event (C# Reference)

The event keyword is used to declare an event in a publisher class.

Example

The following example shows how to declare and raise an event that uses EventHandler as the underlying delegate type. For the complete code example that also shows how to use the generic EventHandler<TEventArgs> delegate type and how to subscribe to an event and create an event handler method, see How to: Publish Events that Conform to .NET Framework Guidelines.


public class SampleEventArgs
{
    public SampleEventArgs(string s) { Text = s; }
    public String Text {get; private set;} // readonly
}
public class Publisher
{
    // Declare the delegate (if using non-generic pattern).
    public delegate void SampleEventHandler(object sender, SampleEventArgs e);

    // Declare the event.
    public event SampleEventHandler SampleEvent;

    // Wrap the event in a protected virtual method
    // to enable derived classes to raise the event.
    protected virtual void RaiseSampleEvent()
    {
        // Raise the event by using the () operator.
        if (SampleEvent != null)
            SampleEvent(this, new SampleEventArgs("Hello"));
    }
}

Events are a special kind of multicast delegate that can only be invoked from within the class or struct where they are declared (the publisher class). If other classes or structs subscribe to the event, their event handler methods will be called when the publisher class raises the event. For more information and code examples, see Events and Delegates.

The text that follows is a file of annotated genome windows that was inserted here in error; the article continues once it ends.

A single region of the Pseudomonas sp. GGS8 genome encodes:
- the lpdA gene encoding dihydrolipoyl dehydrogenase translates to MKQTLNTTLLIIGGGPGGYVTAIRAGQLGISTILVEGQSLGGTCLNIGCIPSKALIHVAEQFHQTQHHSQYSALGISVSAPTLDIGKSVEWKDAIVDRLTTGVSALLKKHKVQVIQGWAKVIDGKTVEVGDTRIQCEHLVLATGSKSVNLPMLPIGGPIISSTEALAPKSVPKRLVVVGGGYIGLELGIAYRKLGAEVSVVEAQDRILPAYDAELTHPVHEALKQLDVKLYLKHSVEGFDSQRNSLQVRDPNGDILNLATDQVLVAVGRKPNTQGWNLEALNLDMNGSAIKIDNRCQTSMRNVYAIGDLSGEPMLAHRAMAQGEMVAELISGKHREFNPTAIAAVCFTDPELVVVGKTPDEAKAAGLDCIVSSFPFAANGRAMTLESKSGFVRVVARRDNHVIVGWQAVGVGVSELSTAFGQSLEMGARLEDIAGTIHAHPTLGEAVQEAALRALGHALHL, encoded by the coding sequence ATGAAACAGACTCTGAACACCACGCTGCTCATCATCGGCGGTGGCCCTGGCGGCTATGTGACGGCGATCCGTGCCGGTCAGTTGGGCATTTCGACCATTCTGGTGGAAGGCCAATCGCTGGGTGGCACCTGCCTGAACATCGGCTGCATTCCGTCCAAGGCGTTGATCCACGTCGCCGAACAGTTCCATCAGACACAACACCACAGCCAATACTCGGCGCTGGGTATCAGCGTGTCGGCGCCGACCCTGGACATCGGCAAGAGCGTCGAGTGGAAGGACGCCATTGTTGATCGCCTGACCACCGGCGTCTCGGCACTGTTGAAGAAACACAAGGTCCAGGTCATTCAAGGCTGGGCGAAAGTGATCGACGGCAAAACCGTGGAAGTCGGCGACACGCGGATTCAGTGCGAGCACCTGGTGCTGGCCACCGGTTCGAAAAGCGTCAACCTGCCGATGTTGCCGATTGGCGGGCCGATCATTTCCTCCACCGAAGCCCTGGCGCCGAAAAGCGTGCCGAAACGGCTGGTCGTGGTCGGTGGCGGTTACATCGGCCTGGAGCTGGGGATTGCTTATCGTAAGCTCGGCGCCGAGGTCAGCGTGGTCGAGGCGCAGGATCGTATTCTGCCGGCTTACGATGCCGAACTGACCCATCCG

Events can be marked as public, private, protected, internal, or protected``internal. These access modifiers define how users of the class can access the event. For more information, see Access Modifiers.

Keywords and Events

The following keywords apply to events.

Keyword Description For more information
static Makes the event available to callers at any time, even if no instance of the class exists. Static Classes and Static Class Members
virtual Allows derived classes to override the event behavior by using the override keyword. Inheritance
sealed Specifies that for derived classes it is no longer virtual.
abstract The compiler will not generate the add and remove event accessor blocks and therefore derived classes must provide their own implementation.

An event may be declared as a static event by using the static keyword. This makes the event available to callers at any time, even if no instance of the class exists. For more information, see Static Classes and Static Class Members.

An event can be marked as a virtual event by using the virtual keyword. This enables derived classes to override the event behavior by using the override keyword. For more information, see Inheritance. An event overriding a virtual event can also be sealed, which specifies that for derived classes it is no longer virtual. Lastly, an event can be declared abstract, which means that the compiler will not generate the add and remove event accessor blocks. Therefore derived classes must provide their own implementation.

C# Language Specification

For more information, see the C# Language Specification. The language specification is the definitive source for C# syntax and usage.

See Also

C# Reference
C# Programming Guide
C# Keywords
add
remove
Modifiers
How to: Combine Delegates (Multicast Delegates)